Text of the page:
Wakey Wakey.
reveille precedes revelation

“Contentment is natural wealth” (Socrates)

In Hermann Hesse’s novel, Steppenwolf, the main character, Harry Haller is an intellectual loner who states near the beginning of the book, “I always hated contentment.” The book is a journey through Haller’s inability to truly be content or joyful. Hesse’s conclusion seems to be that we must use humor, drugs, and sex to find meaning and joy in life.

Is that true? Is that reality? Is contentment even a good life goal or does it lead to complacency? Is discontentment what leads to improvement?

There will always be more out there – more experiences to have, more items to consume, more people to meet, more ladders to come. What leads people to be content and joyful?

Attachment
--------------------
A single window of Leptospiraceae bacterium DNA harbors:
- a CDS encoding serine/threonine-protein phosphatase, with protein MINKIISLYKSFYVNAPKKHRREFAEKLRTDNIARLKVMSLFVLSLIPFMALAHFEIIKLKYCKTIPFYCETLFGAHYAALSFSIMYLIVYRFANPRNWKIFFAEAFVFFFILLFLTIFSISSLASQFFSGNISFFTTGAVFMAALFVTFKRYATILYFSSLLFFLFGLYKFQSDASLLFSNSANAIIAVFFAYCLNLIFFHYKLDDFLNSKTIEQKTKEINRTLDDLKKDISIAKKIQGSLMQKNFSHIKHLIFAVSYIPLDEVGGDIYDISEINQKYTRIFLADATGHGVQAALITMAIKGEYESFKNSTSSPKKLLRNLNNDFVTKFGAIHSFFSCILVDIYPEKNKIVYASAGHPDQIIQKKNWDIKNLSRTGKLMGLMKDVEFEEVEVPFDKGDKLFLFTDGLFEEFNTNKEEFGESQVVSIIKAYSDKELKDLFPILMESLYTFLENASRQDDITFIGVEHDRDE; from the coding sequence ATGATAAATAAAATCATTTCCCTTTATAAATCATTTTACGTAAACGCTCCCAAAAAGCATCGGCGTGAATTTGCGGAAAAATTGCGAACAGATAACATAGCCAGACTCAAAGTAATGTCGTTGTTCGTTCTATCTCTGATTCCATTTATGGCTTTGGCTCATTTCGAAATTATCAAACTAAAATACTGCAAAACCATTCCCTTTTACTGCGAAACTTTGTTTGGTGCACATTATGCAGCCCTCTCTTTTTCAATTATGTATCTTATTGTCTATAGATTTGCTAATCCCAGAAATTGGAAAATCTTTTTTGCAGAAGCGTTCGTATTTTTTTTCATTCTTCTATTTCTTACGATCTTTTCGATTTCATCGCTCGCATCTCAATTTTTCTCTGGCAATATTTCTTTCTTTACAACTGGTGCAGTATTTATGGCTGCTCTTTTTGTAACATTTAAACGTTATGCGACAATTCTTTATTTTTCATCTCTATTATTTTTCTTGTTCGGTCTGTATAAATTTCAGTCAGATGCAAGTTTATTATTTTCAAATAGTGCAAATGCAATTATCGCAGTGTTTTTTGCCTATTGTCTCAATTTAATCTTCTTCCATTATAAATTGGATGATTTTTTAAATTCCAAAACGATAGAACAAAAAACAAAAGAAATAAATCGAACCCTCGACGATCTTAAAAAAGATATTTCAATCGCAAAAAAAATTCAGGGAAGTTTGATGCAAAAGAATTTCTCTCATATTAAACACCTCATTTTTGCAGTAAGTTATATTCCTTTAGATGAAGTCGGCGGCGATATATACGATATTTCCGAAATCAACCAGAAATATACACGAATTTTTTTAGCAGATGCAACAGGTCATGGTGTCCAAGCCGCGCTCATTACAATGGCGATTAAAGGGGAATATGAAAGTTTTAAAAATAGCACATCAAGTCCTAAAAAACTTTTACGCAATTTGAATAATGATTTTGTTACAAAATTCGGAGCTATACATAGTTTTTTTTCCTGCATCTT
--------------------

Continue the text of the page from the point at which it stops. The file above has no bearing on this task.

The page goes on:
So this week we’ll explore the nature of contentment. Is it possible and, if so, how do we get there?

If you’d like to be a part of that discussion, join us tomorrow night at Gray’s Theology. Commenting here is reserved for those who have attended there.

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